Sociological theories of education (transmission)

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Overview of Functionalism and Reproduction theories as they apply to American schools

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  • Sociologists study the structure of society and the roles people play within it. Educational psychologists are concerned with what goes on inside the minds of individual learners, while educational sociologists are interested in everything that happens outside of the minds of individual learners, including how learners interact with each other and the characteristics of the settings in which they interact. Sociologists distinguish between schooling and education. The term education broadly refers to the process of learning over the span of one’s entire life. Education begins at birth and continues in a wide variety of formal and informal settings. Schooling is the learning that takes place in formal institutions whose specific function is the socialization of specific groups within society. Schooling is another name for socialization in schools.
  • In its simplest terms that theory is a worldview, a way to organize and explain the world we live in. All human beings use theoretical thought every day. The informal explanations we use to guide our daily lives as well as the hunches we have about why things work as they do are “tacit” or lay theories. they derive from our own cultural background, academic training, life experiences, and individual personality traits. Theories are interrelated sets of assumptions, concepts, and propositions that explain observed processes or that account for causes the relationships between phenomena. Theories evolve over time because they’re affected by historical and cultural developments. Theories change because we need more workable or accurate explanations for what we believe to be true. For example, science was guided for centuries by religious and philosophical theories that the sun revolves around the earth, and so all scientific inquiry was organized to support that belief. In time, however, as data amassed demonstrating that the earth revolved around the sun, support grew for a heliocentric view of our planetary system. Social and cultural beliefs have influenced theories about education. Throughout history people have observed that individuals who have higher levels of education tend to have higher social status, and a number of theories and been developed to explain this observation. At first people believed simply that the wealthy were smarter than capable of more education. Then, belief in the value of education led them to believe that schooling would improve the human condition and help eliminate poverty, disease, and antisocial or immoral behavior. Schools, then, could make people better if not actually wealthier. This belief justified the institution of schools for the poor, compensatory education programs, and a variety of social service practices. Later developments in social theory have changed our beliefs about the role and purpose of education. Now some theorists believe that educational experiences, rather than leading to elimination of poverty and social differences, actually reinforce differences.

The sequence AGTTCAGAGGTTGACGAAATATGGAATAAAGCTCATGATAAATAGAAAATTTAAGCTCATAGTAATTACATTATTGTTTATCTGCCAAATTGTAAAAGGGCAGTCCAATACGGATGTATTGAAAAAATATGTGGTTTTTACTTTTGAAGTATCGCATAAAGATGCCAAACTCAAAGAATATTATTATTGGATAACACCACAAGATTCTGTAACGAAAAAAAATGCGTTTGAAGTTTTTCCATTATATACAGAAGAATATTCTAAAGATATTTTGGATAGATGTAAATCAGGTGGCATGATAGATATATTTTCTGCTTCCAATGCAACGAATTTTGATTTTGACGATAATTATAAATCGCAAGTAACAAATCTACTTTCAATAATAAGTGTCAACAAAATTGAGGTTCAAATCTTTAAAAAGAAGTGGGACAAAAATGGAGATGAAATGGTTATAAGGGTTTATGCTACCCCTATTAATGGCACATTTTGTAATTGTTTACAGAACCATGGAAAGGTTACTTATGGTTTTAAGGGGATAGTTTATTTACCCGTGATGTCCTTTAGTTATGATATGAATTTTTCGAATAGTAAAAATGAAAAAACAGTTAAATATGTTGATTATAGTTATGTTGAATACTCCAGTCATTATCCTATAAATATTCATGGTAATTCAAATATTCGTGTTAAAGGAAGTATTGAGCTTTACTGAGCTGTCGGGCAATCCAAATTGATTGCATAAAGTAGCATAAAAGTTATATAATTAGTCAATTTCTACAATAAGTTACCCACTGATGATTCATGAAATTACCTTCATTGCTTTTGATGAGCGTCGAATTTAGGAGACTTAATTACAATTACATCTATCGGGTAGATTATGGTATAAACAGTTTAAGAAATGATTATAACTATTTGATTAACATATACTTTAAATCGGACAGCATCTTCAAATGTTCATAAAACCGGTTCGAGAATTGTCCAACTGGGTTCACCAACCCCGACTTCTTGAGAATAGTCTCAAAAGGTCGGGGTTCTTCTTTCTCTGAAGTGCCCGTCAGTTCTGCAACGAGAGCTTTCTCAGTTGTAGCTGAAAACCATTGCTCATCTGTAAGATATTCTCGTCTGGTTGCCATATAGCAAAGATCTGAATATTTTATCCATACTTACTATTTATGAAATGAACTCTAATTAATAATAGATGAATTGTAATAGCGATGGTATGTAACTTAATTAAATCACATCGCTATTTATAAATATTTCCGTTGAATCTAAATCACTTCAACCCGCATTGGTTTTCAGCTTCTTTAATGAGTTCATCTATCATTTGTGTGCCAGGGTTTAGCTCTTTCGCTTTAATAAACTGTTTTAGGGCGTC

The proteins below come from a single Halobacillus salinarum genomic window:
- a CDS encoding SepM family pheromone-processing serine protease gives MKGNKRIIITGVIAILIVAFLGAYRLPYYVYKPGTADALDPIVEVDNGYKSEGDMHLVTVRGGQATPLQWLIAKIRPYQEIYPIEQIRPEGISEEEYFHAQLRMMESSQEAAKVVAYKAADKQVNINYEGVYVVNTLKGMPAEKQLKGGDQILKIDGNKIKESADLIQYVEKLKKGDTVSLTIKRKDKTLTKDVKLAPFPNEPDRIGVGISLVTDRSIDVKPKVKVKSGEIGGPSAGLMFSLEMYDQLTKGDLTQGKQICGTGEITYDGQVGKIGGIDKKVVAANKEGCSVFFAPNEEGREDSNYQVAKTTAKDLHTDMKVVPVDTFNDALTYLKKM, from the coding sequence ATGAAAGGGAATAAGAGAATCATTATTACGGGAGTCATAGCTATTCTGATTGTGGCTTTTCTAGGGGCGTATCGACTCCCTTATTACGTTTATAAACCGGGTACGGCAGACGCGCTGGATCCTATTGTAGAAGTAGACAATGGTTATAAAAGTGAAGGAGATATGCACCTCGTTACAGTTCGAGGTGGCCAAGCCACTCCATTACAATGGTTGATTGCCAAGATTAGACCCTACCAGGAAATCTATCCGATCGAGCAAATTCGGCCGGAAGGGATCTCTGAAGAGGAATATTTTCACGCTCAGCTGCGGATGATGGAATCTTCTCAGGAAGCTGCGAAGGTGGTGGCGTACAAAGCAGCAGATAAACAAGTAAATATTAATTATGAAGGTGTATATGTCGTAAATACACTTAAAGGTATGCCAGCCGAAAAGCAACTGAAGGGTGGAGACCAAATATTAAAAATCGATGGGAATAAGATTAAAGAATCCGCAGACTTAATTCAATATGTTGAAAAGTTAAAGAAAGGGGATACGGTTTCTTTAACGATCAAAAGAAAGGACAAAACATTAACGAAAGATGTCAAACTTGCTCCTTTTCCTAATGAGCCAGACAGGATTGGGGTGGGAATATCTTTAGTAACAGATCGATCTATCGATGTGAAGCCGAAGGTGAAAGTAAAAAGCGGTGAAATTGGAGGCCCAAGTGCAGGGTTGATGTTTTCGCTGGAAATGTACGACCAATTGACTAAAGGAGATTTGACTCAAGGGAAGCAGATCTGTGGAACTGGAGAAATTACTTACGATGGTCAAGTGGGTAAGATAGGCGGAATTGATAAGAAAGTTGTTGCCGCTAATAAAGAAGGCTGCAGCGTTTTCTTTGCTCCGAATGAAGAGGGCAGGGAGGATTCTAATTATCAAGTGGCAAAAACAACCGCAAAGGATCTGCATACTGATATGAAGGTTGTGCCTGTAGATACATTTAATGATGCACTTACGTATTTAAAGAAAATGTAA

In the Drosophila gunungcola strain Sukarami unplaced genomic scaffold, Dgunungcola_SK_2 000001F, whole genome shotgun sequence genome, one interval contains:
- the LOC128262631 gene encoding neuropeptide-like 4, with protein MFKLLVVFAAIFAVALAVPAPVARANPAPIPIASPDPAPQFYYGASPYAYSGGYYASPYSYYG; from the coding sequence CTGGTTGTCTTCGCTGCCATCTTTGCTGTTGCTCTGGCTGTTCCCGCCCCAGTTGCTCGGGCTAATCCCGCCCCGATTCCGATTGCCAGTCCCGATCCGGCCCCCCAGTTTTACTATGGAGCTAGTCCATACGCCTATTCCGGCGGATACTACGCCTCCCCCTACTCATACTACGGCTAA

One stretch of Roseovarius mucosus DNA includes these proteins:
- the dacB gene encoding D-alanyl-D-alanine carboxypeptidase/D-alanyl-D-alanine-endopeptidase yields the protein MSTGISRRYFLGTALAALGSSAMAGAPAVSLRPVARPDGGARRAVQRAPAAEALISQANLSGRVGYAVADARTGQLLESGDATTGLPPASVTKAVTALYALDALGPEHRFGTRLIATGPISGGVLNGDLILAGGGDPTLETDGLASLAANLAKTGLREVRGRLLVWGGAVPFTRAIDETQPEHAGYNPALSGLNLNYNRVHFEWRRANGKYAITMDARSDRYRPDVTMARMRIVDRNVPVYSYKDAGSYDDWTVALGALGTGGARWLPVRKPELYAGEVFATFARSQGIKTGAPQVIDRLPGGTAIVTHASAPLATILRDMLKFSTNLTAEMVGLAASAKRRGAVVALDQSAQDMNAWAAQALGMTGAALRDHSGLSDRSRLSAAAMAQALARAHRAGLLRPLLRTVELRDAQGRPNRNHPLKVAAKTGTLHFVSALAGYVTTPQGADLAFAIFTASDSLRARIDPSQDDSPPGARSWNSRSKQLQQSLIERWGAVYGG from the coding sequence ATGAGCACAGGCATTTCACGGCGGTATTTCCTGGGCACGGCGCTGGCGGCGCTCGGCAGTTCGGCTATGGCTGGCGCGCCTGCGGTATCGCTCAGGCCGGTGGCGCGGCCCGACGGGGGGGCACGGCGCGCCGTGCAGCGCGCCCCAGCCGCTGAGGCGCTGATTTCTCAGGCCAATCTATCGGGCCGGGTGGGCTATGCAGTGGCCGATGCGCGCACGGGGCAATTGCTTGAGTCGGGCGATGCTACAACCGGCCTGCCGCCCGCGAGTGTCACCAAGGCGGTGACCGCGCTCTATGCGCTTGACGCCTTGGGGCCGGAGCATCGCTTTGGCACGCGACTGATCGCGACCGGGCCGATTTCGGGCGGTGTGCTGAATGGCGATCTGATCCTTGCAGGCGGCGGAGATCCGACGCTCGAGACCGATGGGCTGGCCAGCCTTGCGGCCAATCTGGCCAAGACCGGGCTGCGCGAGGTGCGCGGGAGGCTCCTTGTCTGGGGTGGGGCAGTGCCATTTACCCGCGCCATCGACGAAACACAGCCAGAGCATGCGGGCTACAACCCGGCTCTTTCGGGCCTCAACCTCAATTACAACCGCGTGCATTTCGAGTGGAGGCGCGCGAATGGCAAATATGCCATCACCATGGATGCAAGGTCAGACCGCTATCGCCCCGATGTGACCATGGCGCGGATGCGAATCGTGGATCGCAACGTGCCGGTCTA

• Functionalism has been the prevailing sociological theory throughout the 20 th century. Drawing on evolutionary theory in the natural sciences, functionalists argue that society operates much like the human body. Like all living organisms, all societies possess basic functions which they must carry out to survive. like living organisms, they evolve structures to carry out the functions. For example, the human body is composed of many interdependent organs, each of which carries out a vital function. Every organ must be healthy and must work together to maintain the health of the entire body. If any organ malfunctions, the entire body may die. Similarly, societies, in order to survive, develop specialized structures to carry out vital functions.
  • reproduce themselves, recruit or produce new members, distribute his services, and allocate power.
  • reproduce themselves, recruit or produce new members, distribute his services, and allocate power.
  • Sociological theories of education (transmission)

    1. 1. Sociological Analysis of Education Theories of Schooling
    2. 2. A Sociological Perspective <ul><li>Sociology is concerned with the structure of society and the roles people play </li></ul><ul><li>Psychology vs. Sociology </li></ul><ul><li>Schooling vs. Education </li></ul>
    3. 3. Theoretical Frameworks <ul><li>Theories are ways of organizing and explaining the world in which we live </li></ul><ul><li>Informal “tacit” theories vs. formal theories </li></ul><ul><li>Educational theories change over time and (cultural) space. </li></ul>
    4. 4. The Explanatory Function of Theory <ul><li>What theories would you use to explain the following questions? </li></ul><ul><ul><li>Why are some students more successful in school than others? </li></ul></ul><ul><ul><li>Why is teaching frequently not respected as a profession? </li></ul></ul><ul><ul><li>Why is the public dissatisfied with school in general, but satisfied with their own children’s education? </li></ul></ul>
    5. 5. Theories of Schooling <ul><li>Functionalism </li></ul><ul><ul><li>Functionalism is a theory of social transmission </li></ul></ul><ul><ul><li>Functionalists draw on Evolution in the natural sciences </li></ul></ul><ul><ul><ul><li>Living organisms (societies) fulfill basic functions to survive </li></ul></ul></ul><ul><ul><ul><li>They develop specialized structures to carry out those functions </li></ul></ul></ul><ul><ul><ul><li>The overall health of the organism (society) depends upon the health of each structure </li></ul></ul></ul>